Abstract: Flat iteration is a variation on the original binary version of the Kleene star operation P*Q, obtained by restricting the first argument to be a sum of atomic actions. It generalizes prefix iteration, in which the first argument is a single action. Complete finite equational axiomatizations are given for five notions of bisimulation congruence over basic CCS with flat iteration, viz. strong congruence, branching congruence, eta-congruence, delay congruence and weak congruence. Such axiomatizations were already known for prefix iteration and are known not to exist for general iteration. The use of flat iteration has two main advantages over prefix iteration: 1. The current axiomatizations generalize to full CCS, whereas the prefix iteration approach does not allow an elimination theorem for an asynchronous parallel composition operator. 2. The greater expressiveness of flat iteration allows for much shorter completeness proofs. In the setting of prefix iteration, the most convenient way to obtain the completeness theorems for eta-, delay, and weak congruence was by reduction to the completeness theorem for branching congruence. In the case of weak congruence this turned out to be much simpler than the only direct proof found. In the setting of flat iteration on the other hand, the completeness theorems for delay and weak (but not eta-) congruence can equally well be obtained by reduction to the one for strong congruence, without using branching congruence as an intermediate step. Moreover, the completeness results for prefix iteration can be retrieved from those for flat iteration, thus obtaining a second indirect approach for proving completeness for delay and weak congruence in the setting of prefix iteration.

CS-TN-97-57

Report Number: CS-TN-97-58

Institution: Stanford University, Department of Computer Science

Title: Precedence Constrained Scheduling to Minimize Weighted Completion Time on a Single Machine.

Author: Chekuri, Chandra

Author: Motwani, Rajeev

Date: August 1997

Abstract: We consider the problem of scheduling a set of jobs on a single machine with the objective of mimizing weighted (average) completion time. The problem is NP-hard when there are precedence constraints between jobs, [12] and we provide a simple and efficient combinatorial 2-approximation algorithm. In contrast to our work, earlier approximation altorithms [9] achieving the same ratio are based on solving a linear programming relaxation of the problem.

CS-TN-97-58

Report Number: CS-TN-97-59

Institution: Stanford University, Department of Computer Science

Title: Stability of Networks and Protocols in the Adversarial Queueing Model for Packet Routing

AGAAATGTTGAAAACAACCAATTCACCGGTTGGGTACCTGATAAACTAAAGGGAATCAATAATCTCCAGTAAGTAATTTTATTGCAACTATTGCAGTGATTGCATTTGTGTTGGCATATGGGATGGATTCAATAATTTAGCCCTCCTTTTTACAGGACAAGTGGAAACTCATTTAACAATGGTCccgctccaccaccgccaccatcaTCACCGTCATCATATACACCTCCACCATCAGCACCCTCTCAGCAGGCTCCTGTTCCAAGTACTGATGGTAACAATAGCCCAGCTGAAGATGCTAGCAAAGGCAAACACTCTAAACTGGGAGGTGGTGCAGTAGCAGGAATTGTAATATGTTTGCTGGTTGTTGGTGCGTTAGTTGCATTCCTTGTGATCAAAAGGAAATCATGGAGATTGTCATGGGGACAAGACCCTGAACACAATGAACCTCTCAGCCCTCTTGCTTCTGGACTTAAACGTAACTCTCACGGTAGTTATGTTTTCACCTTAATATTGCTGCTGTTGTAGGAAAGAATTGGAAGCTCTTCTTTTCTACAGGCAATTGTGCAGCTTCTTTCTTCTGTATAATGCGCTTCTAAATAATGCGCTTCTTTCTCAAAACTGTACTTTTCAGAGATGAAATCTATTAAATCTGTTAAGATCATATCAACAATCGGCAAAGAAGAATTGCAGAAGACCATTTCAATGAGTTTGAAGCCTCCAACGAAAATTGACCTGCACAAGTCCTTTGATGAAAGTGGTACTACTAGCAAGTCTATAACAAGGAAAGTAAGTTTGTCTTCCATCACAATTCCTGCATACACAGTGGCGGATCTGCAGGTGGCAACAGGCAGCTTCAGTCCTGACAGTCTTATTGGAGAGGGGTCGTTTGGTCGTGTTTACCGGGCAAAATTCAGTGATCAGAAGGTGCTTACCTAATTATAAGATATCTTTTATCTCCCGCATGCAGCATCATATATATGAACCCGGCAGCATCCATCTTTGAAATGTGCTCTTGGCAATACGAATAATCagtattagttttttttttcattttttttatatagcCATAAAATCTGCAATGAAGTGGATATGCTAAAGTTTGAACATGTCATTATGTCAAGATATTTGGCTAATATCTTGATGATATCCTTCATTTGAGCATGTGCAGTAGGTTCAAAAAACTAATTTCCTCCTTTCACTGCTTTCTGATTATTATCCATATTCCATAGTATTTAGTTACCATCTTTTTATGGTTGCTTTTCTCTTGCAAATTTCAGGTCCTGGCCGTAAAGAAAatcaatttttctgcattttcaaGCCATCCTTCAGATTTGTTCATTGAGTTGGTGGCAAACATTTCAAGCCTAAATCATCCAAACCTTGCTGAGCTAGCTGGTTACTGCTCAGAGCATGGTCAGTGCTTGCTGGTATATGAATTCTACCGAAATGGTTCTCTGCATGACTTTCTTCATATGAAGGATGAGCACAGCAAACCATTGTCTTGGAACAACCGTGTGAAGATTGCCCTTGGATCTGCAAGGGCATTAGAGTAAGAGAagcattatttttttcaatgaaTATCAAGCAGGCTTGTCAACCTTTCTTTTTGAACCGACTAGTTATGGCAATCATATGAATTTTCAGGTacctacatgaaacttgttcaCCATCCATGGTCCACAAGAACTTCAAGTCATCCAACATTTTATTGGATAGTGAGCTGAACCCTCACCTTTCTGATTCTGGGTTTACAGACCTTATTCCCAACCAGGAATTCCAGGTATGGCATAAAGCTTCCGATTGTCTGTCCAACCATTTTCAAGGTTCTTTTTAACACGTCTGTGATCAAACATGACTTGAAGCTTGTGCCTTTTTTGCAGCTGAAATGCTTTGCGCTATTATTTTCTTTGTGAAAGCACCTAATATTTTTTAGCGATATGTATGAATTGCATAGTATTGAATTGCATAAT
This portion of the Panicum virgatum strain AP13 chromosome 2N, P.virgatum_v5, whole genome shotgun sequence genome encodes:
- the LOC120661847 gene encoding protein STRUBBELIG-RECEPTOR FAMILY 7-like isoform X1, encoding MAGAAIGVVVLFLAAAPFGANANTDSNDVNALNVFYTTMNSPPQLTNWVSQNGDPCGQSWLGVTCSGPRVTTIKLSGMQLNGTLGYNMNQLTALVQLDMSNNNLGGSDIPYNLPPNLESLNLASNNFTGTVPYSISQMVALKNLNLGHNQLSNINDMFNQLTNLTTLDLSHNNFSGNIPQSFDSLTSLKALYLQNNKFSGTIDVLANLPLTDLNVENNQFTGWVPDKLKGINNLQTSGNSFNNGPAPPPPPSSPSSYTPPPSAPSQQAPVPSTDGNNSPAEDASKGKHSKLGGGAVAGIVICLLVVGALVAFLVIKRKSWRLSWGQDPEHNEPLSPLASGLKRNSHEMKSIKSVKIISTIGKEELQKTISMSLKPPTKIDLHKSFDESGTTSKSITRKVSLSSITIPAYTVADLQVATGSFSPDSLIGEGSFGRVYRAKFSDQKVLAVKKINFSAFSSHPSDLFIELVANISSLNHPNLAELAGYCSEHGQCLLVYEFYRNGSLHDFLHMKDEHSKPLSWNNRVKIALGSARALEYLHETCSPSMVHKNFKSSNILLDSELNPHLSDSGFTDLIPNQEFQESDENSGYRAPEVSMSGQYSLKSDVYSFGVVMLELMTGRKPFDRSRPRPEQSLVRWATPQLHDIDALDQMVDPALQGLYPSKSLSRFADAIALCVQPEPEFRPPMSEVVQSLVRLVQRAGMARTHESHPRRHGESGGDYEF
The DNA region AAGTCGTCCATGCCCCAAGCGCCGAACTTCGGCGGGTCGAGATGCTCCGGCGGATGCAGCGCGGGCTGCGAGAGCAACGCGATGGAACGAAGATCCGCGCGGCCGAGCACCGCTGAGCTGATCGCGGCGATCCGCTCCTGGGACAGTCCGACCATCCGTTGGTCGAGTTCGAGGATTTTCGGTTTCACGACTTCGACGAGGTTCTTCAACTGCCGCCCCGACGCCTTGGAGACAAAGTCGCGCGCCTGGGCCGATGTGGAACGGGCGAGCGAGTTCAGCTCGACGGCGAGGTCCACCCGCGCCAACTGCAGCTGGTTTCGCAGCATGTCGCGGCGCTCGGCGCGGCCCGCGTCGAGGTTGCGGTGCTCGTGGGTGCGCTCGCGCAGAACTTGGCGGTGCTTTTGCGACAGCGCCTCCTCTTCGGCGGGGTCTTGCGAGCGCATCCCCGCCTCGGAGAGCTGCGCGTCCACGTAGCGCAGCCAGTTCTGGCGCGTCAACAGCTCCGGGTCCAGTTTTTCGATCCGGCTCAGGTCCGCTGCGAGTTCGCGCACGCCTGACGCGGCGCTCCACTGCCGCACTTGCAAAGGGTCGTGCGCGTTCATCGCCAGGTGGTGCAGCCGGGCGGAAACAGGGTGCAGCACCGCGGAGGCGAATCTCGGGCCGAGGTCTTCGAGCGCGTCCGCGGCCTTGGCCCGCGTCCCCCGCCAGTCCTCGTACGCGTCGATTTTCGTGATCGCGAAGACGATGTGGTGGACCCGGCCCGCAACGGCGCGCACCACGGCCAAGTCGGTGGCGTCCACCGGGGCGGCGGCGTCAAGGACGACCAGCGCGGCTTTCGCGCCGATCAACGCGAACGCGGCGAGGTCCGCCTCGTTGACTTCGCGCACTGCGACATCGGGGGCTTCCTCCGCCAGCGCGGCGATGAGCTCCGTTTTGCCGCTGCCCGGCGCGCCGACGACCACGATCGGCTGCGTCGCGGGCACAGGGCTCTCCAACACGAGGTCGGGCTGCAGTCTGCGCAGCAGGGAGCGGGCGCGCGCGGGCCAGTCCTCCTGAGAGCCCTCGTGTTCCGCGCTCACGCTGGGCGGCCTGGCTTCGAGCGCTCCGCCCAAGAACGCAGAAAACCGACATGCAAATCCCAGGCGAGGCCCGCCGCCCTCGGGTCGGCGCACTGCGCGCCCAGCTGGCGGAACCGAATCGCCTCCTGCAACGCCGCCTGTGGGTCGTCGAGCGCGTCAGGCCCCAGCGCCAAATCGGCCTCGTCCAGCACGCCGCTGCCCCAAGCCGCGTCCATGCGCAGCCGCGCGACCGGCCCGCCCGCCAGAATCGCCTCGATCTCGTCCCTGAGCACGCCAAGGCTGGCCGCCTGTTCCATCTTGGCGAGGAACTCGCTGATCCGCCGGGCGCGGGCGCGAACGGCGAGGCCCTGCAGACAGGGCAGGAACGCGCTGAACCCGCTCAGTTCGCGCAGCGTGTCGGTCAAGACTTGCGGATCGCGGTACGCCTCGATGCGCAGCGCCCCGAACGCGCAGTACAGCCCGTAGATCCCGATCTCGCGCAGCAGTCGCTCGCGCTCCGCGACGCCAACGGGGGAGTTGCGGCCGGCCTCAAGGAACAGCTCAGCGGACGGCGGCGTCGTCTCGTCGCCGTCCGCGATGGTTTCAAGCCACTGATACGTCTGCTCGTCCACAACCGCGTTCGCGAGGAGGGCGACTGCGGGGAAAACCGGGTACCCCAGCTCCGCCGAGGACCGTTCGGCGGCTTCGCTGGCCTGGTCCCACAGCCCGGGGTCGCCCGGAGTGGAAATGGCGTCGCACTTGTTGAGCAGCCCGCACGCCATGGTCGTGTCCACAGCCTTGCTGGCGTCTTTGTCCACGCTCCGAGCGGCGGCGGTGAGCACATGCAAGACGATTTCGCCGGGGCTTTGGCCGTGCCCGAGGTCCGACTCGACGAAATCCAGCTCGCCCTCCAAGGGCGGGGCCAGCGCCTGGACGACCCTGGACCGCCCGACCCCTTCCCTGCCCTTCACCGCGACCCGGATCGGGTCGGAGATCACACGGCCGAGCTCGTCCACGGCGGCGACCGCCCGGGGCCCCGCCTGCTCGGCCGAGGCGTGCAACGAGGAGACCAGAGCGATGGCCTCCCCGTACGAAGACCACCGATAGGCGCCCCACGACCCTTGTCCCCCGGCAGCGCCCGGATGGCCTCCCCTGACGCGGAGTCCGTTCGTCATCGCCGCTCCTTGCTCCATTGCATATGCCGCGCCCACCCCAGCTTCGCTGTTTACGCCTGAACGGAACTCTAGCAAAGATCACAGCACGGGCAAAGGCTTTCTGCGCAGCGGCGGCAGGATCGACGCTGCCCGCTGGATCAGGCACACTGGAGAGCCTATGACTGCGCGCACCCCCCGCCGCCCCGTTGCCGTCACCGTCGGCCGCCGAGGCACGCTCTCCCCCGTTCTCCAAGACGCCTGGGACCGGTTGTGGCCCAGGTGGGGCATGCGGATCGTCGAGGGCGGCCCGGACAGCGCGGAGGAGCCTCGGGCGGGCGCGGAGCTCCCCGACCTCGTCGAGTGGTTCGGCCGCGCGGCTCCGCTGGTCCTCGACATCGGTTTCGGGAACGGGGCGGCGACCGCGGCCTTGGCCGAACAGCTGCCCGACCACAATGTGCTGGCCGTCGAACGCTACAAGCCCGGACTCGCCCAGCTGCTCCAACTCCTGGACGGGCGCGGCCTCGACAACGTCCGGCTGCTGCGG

Author: Goel, Ashish

Date: September 1997

Abstract: The adversarial queueing theory model for packet routing was suggested by Borodin et al. We give a complete and simple characterization of all networks that are universally stable in this model. We show that a specific greedy protocol, SIS (Shortest In System), is stable against a large class of stochastic adversaries. New applications such as multicast packet scheduling and job scheduling with precedence constraints xsare suggested for the adversarial model.

CS-TN-97-59

Report Number: CS-TN-97-60

Institution: Stanford University, Department of Computer Science

Title: Efficient Linear Re-rendering for Interactive Lighting Design

Author: Teo, Patrick C.

Author: Simoncelli, Eero P.

Author: Heeger, David J.

Date: October 1997

Abstract: We present a framework for interactive lighting design based on linear re-rendering. The rendering operation is linear with respect to light sources, assuming a fixed scene and camera geometry. This linearity means that a scene may be interactively re-rendered via linear combination of a set of basis images, each rendered under a particular basis light. We focus on choosing and designing a suitable set of basis lights. We provide examples of bases that allow 1) interactive adjustment of a spotlight direction, 2) interactive adjustment of the position of an area light, and 3) a combination in which light sources are adjusted in both position and direction. We discuss a method for reducing the size of the basis using principal components analysis in the image domain.

CS-TN-97-60

Report Number: CS-TN-97-61

Institution: Stanford University, Department of Computer Science

Title: Performance Analysis of an Associative Caching Scheme for Client-Server Databases

Author: Julie Basu, Meikel Poess, Arthur M. Keller

Date: September

Abstract: This paper presents a detailed performance study of the associative caching scheme proposed in "A Predicate-based Caching Scheme for Client-Server Database Architectures," The VLDB Journal, Jan 1996. A client cache dynamically loads query results in the course of transaction execution, and formulates a description of its current contents. Predicate-based reasoning is used on the cache description to examine and maintain the cache. The benefits of the scheme include local evaluation of associative queries, at the cost of maintaining the cached query results through update notifications >From the server. In this paper, we investigate through detailed simulation the behavior of this caching scheme for a client-server database under different workloads and contention profiles. An optimized version of our basic caching scheme is also proposed and studied. We examine both read-only and update transactions, with the effect of updates on the caching performance as our primary focus. Using an extended version of a standard database benchmark, we identify scenarios where these caching schemes improve the system performance and scalability, as compared to systems without client-side caching. Our results demonstrate that associative caching can be beneficial even for moderately high update activity.

CS-TN-97-61

Report Number: CS-TN-98-62

Institution: Stanford University, Department of Computer Science